Wearing masks when appropriate, social distancing and conscientious hand sanitizing are all good-sense measures that not only will protect us and others from the coronavirus, but will also minimize the risk of transmitting or catching colds and flu during the upcoming winter months.

The same measures that have brought the numbers down in the community at-large should remain in place in our schools as well. Short of a mask mandate — which is still a desirable step to curb the spread of COVID — local school districts must continue to encourage the wearing of masks by students and staff, maintain social-distancing policies, closely monitor those who exhibit symptoms and follow current protocols for those who test positive for the virus.

These are all minor inconveniences, especially given the dire outlook our community faced at this time last year — when cases and hospitalizations were soaring and there was no vaccine available.

Last year at this time, holiday gatherings were discouraged, and many residents spent Thanksgiving and Christmas separated from loved ones — largely out of concern of catching or transmitting the potentially fatal disease.

Last fall, many KISD students were learning virtually, with parents fearing that their child would become infected with the virus if they attended school in a classroom setting.

The resulting stress on parents, students and teachers trying to adapt to a new learning platform made the holiday season even more uncertain.

Thankfully, those scenarios from last year have faded. But the best way to ensure we don’t have to relive those difficult days is to do all that we can to defeat the virus still lurking in our community.

Most importantly, that means getting vaccinated. It also means getting a booster shot, for those who are eligible for one.

The other things we can do — masking, social distancing and hand washing — are important, too. Practicing those public health protocols give us the best chance of keeping ourselves and our families safe.

But more importantly, making these small sacrifices demonstrates that we are also concerned about the well-being of others in our community.

And isn’t that what this time of year is all about?

dmiller@kdhnews.com | 254-501-7543

(5) comments


Have you seen the document dump on the Pfizer vaccine data? It's a bombshell. No wonder the FDA fought to keep it hidden for 55 years.

Here is the quick takeaway: By February of 2021, Pfizer had already received more than 1,200 reports of death allegedly caused by the vaccine and tens of thousands of reported adverse events, including 23 cases of spontaneous abortions out of 270 pregnancies and more than 2,000 reports of cardiac disorders.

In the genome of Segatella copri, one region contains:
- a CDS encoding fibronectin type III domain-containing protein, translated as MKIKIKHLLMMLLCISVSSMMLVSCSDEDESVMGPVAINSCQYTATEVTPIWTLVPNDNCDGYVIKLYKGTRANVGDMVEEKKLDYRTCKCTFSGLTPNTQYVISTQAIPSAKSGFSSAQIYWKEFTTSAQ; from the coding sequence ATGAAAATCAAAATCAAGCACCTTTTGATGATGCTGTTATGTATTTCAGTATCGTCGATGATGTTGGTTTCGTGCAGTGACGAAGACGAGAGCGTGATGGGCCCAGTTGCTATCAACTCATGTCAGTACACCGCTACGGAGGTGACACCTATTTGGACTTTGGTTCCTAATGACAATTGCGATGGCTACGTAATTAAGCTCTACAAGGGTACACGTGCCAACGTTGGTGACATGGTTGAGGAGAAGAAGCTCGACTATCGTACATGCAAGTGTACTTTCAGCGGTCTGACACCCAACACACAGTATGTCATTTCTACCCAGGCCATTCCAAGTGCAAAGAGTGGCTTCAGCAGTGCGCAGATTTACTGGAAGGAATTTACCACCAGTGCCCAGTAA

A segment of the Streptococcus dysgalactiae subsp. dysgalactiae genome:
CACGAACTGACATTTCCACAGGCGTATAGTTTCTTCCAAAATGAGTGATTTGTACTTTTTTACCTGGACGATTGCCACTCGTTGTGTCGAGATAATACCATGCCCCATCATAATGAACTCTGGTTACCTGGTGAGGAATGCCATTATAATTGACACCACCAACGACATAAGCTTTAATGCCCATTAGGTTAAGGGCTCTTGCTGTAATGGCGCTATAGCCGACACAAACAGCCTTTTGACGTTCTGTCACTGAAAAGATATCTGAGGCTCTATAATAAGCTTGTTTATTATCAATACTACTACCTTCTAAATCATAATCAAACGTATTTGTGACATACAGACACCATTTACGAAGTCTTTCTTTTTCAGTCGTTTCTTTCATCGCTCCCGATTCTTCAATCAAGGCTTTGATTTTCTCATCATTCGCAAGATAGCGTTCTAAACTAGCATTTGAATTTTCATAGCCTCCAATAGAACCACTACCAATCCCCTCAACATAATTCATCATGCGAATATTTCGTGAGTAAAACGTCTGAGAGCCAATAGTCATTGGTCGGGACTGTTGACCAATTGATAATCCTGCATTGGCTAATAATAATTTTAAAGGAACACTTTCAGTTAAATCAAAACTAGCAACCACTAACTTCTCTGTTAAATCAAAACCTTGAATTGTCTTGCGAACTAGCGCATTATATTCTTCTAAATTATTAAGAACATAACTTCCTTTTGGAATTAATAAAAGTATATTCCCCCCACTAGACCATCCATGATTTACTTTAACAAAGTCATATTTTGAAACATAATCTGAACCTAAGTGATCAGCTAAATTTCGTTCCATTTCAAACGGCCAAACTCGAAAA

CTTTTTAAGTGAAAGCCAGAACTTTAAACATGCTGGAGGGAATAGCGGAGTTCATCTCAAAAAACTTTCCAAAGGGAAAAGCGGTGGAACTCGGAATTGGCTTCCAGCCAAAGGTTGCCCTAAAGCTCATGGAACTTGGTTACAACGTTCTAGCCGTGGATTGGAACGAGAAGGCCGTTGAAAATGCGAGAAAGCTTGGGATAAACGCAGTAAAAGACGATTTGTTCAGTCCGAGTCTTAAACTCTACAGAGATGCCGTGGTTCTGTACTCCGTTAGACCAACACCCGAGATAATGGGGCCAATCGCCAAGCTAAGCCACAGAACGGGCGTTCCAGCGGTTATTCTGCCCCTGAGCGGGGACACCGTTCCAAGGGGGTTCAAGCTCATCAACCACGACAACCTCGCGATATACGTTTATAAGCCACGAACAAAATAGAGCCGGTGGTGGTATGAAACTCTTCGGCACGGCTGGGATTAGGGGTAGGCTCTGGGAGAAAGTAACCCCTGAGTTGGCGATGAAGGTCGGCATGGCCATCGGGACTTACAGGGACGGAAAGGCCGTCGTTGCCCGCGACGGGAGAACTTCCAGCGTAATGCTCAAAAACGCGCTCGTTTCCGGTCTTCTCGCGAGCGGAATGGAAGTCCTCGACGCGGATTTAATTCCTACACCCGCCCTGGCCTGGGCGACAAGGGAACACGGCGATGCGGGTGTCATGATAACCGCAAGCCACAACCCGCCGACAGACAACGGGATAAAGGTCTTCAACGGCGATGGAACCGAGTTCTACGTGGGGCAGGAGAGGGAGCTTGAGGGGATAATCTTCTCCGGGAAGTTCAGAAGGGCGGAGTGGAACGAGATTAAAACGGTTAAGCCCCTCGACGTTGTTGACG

Bear in mind; this is Pfizer's own data. Here's the link: https://phmpt.org/wp-content/uploads/2021/11/5.3.6-po


A world where the populations is so completely brainwashed by the television and newspapers, that they are tricked into putting mask on their own children, restricting their oxygen and breathing and stifling their voices, erasing their expressions, conditioning them for servitude, invoking fear, self shame, and an array of physical and psychological trauma.


Covid has a new “symptom” and it just so happens to be the exact same fatal side effect the vaccine is giving people.

Yea, ok. Sure 👌🏻


You know when "variants" will stop popping up? When people FINALLY realize they're being played, lied to, conned and murdered by the evil vermin who make them up, that's when. Ask yourself this; what test are they using to identify these "variants"? If they've never isolated COVID-19, how have they managed to identify multiple variants of it?

It's all a lie. Figure it out.


If I don't get the clot shot, death jab I am 100% protected from the "vaccine" side effects and 99% protected against the china flu. That's a great deal.

There have been more deaths reported to VAERS for COVID vaccines in 10 months than were reported for every vaccine used in the U.S .over 30 years.

Let me repeat that. If you add together every report of a vaccine-associated death that has ever been reported to VAERS for 30 years, for all vaccines, the total is less than the deaths reported for COVID vaccines.